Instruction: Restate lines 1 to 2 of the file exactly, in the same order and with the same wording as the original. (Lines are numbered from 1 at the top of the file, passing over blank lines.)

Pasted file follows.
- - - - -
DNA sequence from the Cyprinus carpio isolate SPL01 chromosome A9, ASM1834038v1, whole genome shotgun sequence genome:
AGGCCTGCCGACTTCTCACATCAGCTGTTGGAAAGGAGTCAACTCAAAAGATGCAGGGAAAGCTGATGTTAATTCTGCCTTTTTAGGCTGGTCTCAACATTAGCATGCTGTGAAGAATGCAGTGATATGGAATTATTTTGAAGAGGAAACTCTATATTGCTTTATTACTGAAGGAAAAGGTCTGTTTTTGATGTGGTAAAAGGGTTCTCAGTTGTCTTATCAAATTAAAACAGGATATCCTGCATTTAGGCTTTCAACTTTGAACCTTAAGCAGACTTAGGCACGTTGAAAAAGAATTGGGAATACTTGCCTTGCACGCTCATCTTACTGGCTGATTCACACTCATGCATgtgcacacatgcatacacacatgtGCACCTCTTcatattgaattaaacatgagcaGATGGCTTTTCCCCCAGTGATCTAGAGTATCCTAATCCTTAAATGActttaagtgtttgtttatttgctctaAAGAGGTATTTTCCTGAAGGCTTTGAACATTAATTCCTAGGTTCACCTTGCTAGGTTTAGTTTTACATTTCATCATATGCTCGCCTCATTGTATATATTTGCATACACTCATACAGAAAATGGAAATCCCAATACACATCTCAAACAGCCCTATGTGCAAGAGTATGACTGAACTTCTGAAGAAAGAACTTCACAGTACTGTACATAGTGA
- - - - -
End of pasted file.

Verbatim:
DNA sequence from the Cyprinus carpio isolate SPL01 chromosome A9, ASM1834038v1, whole genome shotgun sequence genome:
AGGCCTGCCGACTTCTCACATCAGCTGTTGGAAAGGAGTCAACTCAAAAGATGCAGGGAAAGCTGATGTTAATTCTGCCTTTTTAGGCTGGTCTCAACATTAGCATGCTGTGAAGAATGCAGTGATATGGAATTATTTTGAAGAGGAAACTCTATATTGCTTTATTACTGAAGGAAAAGGTCTGTTTTTGATGTGGTAAAAGGGTTCTCAGTTGTCTTATCAAATTAAAACAGGATATCCTGCATTTAGGCTTTCAACTTTGAACCTTAAGCAGACTTAGGCACGTTGAAAAAGAATTGGGAATACTTGCCTTGCACGCTCATCTTACTGGCTGATTCACACTCATGCATgtgcacacatgcatacacacatgtGCACCTCTTcatattgaattaaacatgagcaGATGGCTTTTCCCCCAGTGATCTAGAGTATCCTAATCCTTAAATGActttaagtgtttgtttatttgctctaAAGAGGTATTTTCCTGAAGGCTTTGAACATTAATTCCTAGGTTCACCTTGCTAGGTTTAGTTTTACATTTCATCATATGCTCGCCTCATTGTATATATTTGCATACACTCATACAGAAAATGGAAATCCCAATACACATCTCAAACAGCCCTATGTGCAAGAGTATGACTGAACTTCTGAAGAAAGAACTTCACAGTACTGTACATAGTGA